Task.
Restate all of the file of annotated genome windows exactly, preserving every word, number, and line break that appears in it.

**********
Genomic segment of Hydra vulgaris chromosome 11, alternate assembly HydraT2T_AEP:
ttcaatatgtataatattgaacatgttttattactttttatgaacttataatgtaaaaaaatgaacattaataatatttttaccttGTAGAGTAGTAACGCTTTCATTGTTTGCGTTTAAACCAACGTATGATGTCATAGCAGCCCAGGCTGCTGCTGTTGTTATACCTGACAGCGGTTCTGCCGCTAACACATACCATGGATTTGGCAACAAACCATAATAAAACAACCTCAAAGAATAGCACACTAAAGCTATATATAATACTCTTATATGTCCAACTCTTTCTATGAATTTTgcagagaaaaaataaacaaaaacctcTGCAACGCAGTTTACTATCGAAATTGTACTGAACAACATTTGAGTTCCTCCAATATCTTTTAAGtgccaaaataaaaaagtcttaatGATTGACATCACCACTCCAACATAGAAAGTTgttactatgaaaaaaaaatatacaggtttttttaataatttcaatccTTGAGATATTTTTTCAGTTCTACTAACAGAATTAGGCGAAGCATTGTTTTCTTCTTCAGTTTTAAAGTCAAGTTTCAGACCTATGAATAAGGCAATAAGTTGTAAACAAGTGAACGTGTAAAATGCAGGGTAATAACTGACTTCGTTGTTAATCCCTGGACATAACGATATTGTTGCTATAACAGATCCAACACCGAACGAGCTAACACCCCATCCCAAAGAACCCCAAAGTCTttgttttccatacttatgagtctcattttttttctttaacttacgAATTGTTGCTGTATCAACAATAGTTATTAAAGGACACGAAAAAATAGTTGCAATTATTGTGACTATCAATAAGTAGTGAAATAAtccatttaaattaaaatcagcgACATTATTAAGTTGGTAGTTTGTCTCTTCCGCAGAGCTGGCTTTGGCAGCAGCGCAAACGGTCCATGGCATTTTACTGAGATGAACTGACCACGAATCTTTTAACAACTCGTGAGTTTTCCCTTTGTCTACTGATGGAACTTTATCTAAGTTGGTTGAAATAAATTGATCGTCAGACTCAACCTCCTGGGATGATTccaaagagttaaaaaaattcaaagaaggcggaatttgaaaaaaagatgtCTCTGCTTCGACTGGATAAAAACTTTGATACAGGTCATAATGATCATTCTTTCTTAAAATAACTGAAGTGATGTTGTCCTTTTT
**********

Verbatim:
Genomic segment of Hydra vulgaris chromosome 11, alternate assembly HydraT2T_AEP:
ttcaatatgtataatattgaacatgttttattactttttatgaacttataatgtaaaaaaatgaacattaataatatttttaccttGTAGAGTAGTAACGCTTTCATTGTTTGCGTTTAAACCAACGTATGATGTCATAGCAGCCCAGGCTGCTGCTGTTGTTATACCTGACAGCGGTTCTGCCGCTAACACATACCATGGATTTGGCAACAAACCATAATAAAACAACCTCAAAGAATAGCACACTAAAGCTATATATAATACTCTTATATGTCCAACTCTTTCTATGAATTTTgcagagaaaaaataaacaaaaacctcTGCAACGCAGTTTACTATCGAAATTGTACTGAACAACATTTGAGTTCCTCCAATATCTTTTAAGtgccaaaataaaaaagtcttaatGATTGACATCACCACTCCAACATAGAAAGTTgttactatgaaaaaaaaatatacaggtttttttaataatttcaatccTTGAGATATTTTTTCAGTTCTACTAACAGAATTAGGCGAAGCATTGTTTTCTTCTTCAGTTTTAAAGTCAAGTTTCAGACCTATGAATAAGGCAATAAGTTGTAAACAAGTGAACGTGTAAAATGCAGGGTAATAACTGACTTCGTTGTTAATCCCTGGACATAACGATATTGTTGCTATAACAGATCCAACACCGAACGAGCTAACACCCCATCCCAAAGAACCCCAAAGTCTttgttttccatacttatgagtctcattttttttctttaacttacgAATTGTTGCTGTATCAACAATAGTTATTAAAGGACACGAAAAAATAGTTGCAATTATTGTGACTATCAATAAGTAGTGAAATAAtccatttaaattaaaatcagcgACATTATTAAGTTGGTAGTTTGTCTCTTCCGCAGAGCTGGCTTTGGCAGCAGCGCAAACGGTCCATGGCATTTTACTGAGATGAACTGACCACGAATCTTTTAACAACTCGTGAGTTTTCCCTTTGTCTACTGATGGAACTTTATCTAAGTTGGTTGAAATAAATTGATCGTCAGACTCAACCTCCTGGGATGATTccaaagagttaaaaaaattcaaagaaggcggaatttgaaaaaaagatgtCTCTGCTTCGACTGGATAAAAACTTTGATACAGGTCATAATGATCATTCTTTCTTAAAATAACTGAAGTGATGTTGTCCTTTTT